Despite opposition from an impressive who’s-who list of water
districts and agencies and the Kings County Farm Bureau, the
Kings County Board of Supervisors on a 3-2 vote adopted a
groundwater export ordinance that will require a permit to move
groundwater out of the county. Leading the charge was
Supervisor and farmer Doug Verboon, who says the passage came
after 12 years of battling to adopt an ordinance here to
protect local groundwater, an ordinance that most counties
already have. The county’s aim is to preserve groundwater for
local use, critical for both domestic, city, military and
In drought-prone northern California, limited water resources,
private water rights allocations, and inefficient transport and
use of water resources causes tension between freshwater
conservation and private landownership (Garibaldi et al. 2020,
Vissers 2017). In the face of a changing climate, drought
curtailments will likely become more frequent, ratchetting
stress on all water users (Vissers 2017). From an engineering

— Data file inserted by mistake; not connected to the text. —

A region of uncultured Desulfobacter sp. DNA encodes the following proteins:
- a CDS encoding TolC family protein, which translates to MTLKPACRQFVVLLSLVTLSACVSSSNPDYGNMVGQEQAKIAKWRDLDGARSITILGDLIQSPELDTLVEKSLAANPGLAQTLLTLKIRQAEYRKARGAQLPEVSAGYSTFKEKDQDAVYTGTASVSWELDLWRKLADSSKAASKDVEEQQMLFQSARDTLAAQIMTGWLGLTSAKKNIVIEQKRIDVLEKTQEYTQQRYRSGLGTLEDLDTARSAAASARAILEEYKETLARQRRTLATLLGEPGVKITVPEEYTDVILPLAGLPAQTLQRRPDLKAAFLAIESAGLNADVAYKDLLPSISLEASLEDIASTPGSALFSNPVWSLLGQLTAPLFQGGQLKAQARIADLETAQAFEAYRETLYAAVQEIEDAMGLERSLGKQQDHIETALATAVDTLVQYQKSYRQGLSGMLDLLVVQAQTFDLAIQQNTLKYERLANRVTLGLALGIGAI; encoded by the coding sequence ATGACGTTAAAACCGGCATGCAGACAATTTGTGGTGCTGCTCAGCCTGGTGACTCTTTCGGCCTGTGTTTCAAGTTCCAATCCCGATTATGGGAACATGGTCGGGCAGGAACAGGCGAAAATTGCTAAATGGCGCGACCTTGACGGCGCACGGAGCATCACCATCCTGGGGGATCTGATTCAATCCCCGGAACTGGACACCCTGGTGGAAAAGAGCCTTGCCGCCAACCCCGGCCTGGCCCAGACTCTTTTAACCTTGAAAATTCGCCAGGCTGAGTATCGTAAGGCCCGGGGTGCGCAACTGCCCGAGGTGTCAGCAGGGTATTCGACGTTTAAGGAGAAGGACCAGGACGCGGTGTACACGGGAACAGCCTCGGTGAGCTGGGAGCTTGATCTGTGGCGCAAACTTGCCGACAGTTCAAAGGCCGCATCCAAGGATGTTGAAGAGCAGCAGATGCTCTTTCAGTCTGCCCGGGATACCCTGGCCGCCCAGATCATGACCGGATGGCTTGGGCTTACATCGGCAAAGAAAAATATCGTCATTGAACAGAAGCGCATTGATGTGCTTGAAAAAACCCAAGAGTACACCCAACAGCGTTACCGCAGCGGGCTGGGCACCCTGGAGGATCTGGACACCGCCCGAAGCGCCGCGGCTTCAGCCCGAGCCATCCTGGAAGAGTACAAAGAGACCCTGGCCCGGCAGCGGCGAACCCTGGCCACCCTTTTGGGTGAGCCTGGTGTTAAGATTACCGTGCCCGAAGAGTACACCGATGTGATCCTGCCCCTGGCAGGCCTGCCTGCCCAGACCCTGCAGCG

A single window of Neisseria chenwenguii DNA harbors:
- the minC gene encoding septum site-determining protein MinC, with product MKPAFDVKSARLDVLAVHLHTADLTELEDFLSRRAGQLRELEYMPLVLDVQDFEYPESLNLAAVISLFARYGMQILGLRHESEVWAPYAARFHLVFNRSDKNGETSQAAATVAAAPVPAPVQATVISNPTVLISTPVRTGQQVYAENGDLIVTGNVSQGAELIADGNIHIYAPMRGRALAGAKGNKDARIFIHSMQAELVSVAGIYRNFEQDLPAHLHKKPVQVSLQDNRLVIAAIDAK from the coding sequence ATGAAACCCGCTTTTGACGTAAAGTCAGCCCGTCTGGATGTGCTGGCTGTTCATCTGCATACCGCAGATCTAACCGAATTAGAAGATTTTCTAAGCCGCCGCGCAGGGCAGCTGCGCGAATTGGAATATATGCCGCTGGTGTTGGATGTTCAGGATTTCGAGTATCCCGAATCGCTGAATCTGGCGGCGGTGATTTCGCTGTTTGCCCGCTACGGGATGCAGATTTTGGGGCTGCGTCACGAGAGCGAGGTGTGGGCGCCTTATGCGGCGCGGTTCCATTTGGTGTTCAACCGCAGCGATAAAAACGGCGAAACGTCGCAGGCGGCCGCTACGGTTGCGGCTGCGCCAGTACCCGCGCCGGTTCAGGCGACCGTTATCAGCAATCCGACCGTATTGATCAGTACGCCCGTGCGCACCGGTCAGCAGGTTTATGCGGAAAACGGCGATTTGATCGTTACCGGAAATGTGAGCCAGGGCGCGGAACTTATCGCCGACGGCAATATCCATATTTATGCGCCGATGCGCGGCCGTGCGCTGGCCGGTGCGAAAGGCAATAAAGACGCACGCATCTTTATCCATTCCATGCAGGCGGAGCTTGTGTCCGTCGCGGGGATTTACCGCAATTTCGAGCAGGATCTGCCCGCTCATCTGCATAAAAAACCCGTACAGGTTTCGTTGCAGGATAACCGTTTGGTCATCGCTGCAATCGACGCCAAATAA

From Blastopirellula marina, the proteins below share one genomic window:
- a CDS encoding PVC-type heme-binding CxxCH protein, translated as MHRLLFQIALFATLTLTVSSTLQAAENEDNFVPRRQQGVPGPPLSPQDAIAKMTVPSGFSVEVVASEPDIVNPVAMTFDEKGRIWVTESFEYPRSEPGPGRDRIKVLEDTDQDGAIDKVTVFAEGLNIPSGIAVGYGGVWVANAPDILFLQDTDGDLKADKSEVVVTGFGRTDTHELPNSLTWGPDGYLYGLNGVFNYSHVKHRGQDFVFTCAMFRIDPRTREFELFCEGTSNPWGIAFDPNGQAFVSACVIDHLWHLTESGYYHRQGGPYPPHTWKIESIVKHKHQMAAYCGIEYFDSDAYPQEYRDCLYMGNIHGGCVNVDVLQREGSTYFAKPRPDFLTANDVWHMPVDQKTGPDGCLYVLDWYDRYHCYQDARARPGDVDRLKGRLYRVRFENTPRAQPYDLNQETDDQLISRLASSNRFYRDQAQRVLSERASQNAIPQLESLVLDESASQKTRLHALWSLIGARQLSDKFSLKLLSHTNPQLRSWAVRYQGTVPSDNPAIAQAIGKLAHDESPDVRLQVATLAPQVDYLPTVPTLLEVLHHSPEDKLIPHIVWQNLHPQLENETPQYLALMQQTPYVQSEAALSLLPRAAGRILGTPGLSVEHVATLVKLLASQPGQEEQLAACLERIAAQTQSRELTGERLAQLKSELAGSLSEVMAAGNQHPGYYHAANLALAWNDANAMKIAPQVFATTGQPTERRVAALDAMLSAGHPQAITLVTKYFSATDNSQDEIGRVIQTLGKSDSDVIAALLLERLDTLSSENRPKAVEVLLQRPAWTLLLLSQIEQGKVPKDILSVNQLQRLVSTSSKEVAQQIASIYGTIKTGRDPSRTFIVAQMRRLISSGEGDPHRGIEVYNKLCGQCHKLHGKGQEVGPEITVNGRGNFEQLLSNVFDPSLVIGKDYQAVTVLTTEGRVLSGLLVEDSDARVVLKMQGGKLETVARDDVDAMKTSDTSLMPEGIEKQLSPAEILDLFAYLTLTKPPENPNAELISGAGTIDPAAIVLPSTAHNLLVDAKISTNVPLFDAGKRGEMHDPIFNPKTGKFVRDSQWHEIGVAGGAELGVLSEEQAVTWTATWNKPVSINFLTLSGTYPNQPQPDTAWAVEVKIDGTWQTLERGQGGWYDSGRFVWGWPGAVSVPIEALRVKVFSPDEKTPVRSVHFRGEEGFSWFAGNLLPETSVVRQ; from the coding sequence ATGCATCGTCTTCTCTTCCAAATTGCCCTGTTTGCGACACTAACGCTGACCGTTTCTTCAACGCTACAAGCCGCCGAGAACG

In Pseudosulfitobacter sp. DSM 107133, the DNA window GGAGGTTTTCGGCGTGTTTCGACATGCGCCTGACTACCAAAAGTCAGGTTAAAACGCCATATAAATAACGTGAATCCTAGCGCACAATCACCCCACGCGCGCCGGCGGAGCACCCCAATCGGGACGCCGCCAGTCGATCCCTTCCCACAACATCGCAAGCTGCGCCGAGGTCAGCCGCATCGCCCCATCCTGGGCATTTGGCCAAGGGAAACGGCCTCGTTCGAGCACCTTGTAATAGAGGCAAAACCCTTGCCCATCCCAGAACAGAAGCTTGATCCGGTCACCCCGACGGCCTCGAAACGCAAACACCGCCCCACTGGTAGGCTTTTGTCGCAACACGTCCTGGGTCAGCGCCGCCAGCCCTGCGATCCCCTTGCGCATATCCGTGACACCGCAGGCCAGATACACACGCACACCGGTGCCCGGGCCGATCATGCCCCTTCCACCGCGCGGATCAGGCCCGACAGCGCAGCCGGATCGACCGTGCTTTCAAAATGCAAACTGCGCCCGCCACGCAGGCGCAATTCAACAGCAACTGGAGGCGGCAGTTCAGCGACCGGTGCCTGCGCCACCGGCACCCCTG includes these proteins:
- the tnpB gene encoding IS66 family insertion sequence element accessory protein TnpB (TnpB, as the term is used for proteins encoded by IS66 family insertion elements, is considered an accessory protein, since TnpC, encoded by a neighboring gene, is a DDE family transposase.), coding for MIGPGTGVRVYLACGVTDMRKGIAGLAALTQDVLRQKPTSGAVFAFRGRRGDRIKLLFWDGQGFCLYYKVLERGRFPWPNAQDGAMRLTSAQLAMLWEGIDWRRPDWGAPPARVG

perspective, efficiently managing water rights as arid
landscapes become drier and less predictable will be essential
to preservation of working landscapes and the environment.
Water purchases and leases are a common tool for securing water
rights for environmental purposes. California recently
considered a budget proposal to allocate $1.5 billion to
buy-back private agricultural water rights to mitigate drought
and support ecological uses (Bork et al. 2022).
Colorado River water was virtually free in the early 20th
Century when pioneers dug the valley’s first canals that would
later transform this desert landscape into a $2 billion
agricultural industry. Imperial Valley farmers now pay about
$20 an acre foot to transport Colorado River water to their
fields, a price unchanged since 2011. … Farmers next door in
San Diego County pay between $799 and $1,109 per acre foot.
Even the Coachella Valley Water District, just north of
Imperial Valley, charges farmers about $37 per acre foot,
nearly twice what the Imperial Irrigation District charges its
farmers…. Because water is so cheap, Imperial Irrigation
District doesn’t make enough selling it to cover expenses on
water revenues alone….
Kings County Supervisors took a crack at a long-promised push
to restrict the ability of swashbuckling Kings County farming